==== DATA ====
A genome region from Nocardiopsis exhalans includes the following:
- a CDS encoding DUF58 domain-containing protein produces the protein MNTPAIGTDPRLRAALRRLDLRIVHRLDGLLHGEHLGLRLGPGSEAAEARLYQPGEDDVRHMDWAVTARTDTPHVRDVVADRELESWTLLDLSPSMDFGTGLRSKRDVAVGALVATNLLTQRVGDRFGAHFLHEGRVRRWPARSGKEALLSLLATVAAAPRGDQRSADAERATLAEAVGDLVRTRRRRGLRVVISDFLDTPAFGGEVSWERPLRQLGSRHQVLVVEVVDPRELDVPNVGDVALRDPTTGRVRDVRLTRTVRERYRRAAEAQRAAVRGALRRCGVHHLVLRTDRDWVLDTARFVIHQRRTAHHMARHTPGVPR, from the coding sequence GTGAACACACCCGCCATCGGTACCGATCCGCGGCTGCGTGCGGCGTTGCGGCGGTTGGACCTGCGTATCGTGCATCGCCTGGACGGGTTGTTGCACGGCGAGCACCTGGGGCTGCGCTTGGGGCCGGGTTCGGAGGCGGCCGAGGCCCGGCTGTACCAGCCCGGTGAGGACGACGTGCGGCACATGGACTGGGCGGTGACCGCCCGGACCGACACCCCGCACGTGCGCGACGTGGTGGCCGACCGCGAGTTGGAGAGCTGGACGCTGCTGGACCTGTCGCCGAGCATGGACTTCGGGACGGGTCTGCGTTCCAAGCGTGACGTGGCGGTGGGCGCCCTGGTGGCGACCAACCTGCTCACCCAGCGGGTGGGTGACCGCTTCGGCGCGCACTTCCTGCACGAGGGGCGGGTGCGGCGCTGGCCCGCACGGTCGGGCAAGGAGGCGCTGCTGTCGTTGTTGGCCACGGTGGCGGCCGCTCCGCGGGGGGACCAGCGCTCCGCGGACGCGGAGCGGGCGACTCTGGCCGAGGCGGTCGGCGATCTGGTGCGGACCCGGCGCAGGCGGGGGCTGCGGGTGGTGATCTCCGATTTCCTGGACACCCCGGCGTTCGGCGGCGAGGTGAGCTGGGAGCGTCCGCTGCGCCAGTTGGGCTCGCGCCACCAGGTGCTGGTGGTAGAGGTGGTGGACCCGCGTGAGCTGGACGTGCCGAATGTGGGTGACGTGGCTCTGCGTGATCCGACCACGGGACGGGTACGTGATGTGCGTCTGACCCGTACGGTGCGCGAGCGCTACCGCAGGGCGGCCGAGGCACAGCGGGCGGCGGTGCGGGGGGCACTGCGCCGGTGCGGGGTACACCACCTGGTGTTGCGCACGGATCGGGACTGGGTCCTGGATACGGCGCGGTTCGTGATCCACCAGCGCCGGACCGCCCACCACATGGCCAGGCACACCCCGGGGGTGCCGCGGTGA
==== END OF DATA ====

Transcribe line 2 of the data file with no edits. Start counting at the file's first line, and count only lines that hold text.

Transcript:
- a CDS encoding DUF58 domain-containing protein produces the protein MNTPAIGTDPRLRAALRRLDLRIVHRLDGLLHGEHLGLRLGPGSEAAEARLYQPGEDDVRHMDWAVTARTDTPHVRDVVADRELESWTLLDLSPSMDFGTGLRSKRDVAVGALVATNLLTQRVGDRFGAHFLHEGRVRRWPARSGKEALLSLLATVAAAPRGDQRSADAERATLAEAVGDLVRTRRRRGLRVVISDFLDTPAFGGEVSWERPLRQLGSRHQVLVVEVVDPRELDVPNVGDVALRDPTTGRVRDVRLTRTVRERYRRAAEAQRAAVRGALRRCGVHHLVLRTDRDWVLDTARFVIHQRRTAHHMARHTPGVPR, from the coding sequence GTGAACACACCCGCCATCGGTACCGATCCGCGGCTGCGTGCGGCGTTGCGGCGGTTGGACCTGCGTATCGTGCATCGCCTGGACGGGTTGTTGCACGGCGAGCACCTGGGGCTGCGCTTGGGGCCGGGTTCGGAGGCGGCCGAGGCCCGGCTGTACCAGCCCGGTGAGGACGACGTGCGGCACATGGACTGGGCGGTGACCGCCCGGACCGACACCCCGCACGTGCGCGACGTGGTGGCCGACCGCGAGTTGGAGAGCTGGACGCTGCTGGACCTGTCGCCGAGCATGGACTTCGGGACGGGTCTGCGTTCCAAGCGTGACGTGGCGGTGGGCGCCCTGGTGGCGACCAACCTGCTCACCCAGCGGGTGGGTGACCGCTTCGGCGCGCACTTCCTGCACGAGGGGCGGGTGCGGCGCTGGCCCGCACGGTCGGGCAAGGAGGCGCTGCTGTCGTTGTTGGCCACGGTGGCGGCCGCTCCGCGGGGGGACCAGCGCTCCGCGGACGCGGAGCGGGCGACTCTGGCCGAGGCGGTCGGCGATCTGGTGCGGACCCGGCGCAGGCGGGGGCTGCGGGTGGTGATCTCCGATTTCCTGGACACCCCGGCGTTCGGCGGCGAGGTGAGCTGGGAGCGTCCGCTGCGCCAGTTGGGCTCGCGCCACCAGGTGCTGGTGGTAGAGGTGGTGGACCCGCGTGAGCTGGACGTGCCGAATGTGGGTGACGTGGCTCTGCGTGATCCGACCACGGGACGGGTACGTGATGTGCGTCTGACCCGTACGGTGCGCGAGCGCTACCGCAGGGCGGCCGAGGCACAGCGGGCGGCGGTGCGGGGGGCACTGCGCCGGTGCGGGGTACACCACCTGGTGTTGCGCACGGATCGGGACTGGGTCCTGGATACGGCGCGGTTCGTGATCCACCAGCGCCGGACCGCCCACCACATGGCCAGGCACACCCCGGGGGTGCCGCGGTGA